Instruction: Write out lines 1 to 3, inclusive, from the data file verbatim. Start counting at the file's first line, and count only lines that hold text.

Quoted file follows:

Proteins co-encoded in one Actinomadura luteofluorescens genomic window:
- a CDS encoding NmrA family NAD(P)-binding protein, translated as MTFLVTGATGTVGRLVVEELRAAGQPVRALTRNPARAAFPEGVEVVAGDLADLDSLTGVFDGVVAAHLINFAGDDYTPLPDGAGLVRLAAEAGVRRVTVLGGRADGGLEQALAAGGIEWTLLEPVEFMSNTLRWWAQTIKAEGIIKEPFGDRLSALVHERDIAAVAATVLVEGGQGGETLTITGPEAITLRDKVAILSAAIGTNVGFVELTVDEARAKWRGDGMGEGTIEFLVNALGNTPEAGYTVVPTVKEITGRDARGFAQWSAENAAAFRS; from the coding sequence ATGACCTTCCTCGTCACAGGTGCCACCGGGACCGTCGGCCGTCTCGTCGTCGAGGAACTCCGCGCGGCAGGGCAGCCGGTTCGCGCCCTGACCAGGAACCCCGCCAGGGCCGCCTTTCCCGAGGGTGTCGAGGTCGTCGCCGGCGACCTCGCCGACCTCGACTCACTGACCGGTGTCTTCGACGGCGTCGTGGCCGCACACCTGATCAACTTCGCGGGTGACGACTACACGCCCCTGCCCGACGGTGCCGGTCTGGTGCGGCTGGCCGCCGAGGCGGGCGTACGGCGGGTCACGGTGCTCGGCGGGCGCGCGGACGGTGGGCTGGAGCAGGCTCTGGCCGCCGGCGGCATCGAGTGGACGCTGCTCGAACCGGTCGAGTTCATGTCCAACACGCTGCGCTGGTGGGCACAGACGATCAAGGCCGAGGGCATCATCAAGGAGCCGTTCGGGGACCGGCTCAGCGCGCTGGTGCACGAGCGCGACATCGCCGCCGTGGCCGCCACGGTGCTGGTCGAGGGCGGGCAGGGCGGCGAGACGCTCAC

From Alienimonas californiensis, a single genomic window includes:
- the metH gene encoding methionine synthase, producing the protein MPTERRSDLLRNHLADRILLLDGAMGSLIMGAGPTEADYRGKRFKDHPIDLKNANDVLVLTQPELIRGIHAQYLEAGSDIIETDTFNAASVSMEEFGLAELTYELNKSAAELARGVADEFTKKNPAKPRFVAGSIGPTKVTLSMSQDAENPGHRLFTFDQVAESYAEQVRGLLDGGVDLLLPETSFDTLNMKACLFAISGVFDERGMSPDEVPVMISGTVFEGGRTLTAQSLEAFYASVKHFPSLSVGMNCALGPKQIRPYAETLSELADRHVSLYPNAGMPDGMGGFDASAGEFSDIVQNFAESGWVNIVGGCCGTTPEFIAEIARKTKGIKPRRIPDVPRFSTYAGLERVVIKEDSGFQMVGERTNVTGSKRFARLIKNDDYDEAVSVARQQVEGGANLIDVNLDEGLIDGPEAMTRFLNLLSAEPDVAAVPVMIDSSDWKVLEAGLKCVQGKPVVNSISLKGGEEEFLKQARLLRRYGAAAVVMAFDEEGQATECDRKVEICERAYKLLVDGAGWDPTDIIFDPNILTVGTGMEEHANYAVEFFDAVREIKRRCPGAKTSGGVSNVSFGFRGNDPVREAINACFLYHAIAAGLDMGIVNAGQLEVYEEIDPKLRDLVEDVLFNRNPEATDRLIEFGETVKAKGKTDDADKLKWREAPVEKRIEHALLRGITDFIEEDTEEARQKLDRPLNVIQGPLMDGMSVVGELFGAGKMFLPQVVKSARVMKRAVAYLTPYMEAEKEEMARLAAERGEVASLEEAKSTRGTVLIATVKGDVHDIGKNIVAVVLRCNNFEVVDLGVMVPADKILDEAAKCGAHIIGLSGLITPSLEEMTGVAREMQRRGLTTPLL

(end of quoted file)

Proteins co-encoded in one Actinomadura luteofluorescens genomic window:
- a CDS encoding NmrA family NAD(P)-binding protein, translated as MTFLVTGATGTVGRLVVEELRAAGQPVRALTRNPARAAFPEGVEVVAGDLADLDSLTGVFDGVVAAHLINFAGDDYTPLPDGAGLVRLAAEAGVRRVTVLGGRADGGLEQALAAGGIEWTLLEPVEFMSNTLRWWAQTIKAEGIIKEPFGDRLSALVHERDIAAVAATVLVEGGQGGETLTITGPEAITLRDKVAILSAAIGTNVGFVELTVDEARAKWRGDGMGEGTIEFLVNALGNTPEAGYTVVPTVKEITGRDARGFAQWSAENAAAFRS; from the coding sequence ATGACCTTCCTCGTCACAGGTGCCACCGGGACCGTCGGCCGTCTCGTCGTCGAGGAACTCCGCGCGGCAGGGCAGCCGGTTCGCGCCCTGACCAGGAACCCCGCCAGGGCCGCCTTTCCCGAGGGTGTCGAGGTCGTCGCCGGCGACCTCGCCGACCTCGACTCACTGACCGGTGTCTTCGACGGCGTCGTGGCCGCACACCTGATCAACTTCGCGGGTGACGACTACACGCCCCTGCCCGACGGTGCCGGTCTGGTGCGGCTGGCCGCCGAGGCGGGCGTACGGCGGGTCACGGTGCTCGGCGGGCGCGCGGACGGTGGGCTGGAGCAGGCTCTGGCCGCCGGCGGCATCGAGTGGACGCTGCTCGAACCGGTCGAGTTCATGTCCAACACGCTGCGCTGGTGGGCACAGACGATCAAGGCCGAGGGCATCATCAAGGAGCCGTTCGGGGACCGGCTCAGCGCGCTGGTGCACGAGCGCGACATCGCCGCCGTGGCCGCCACGGTGCTGGTCGAGGGCGGGCAGGGCGGCGAGACGCTCAC

From Alienimonas californiensis, a single genomic window includes: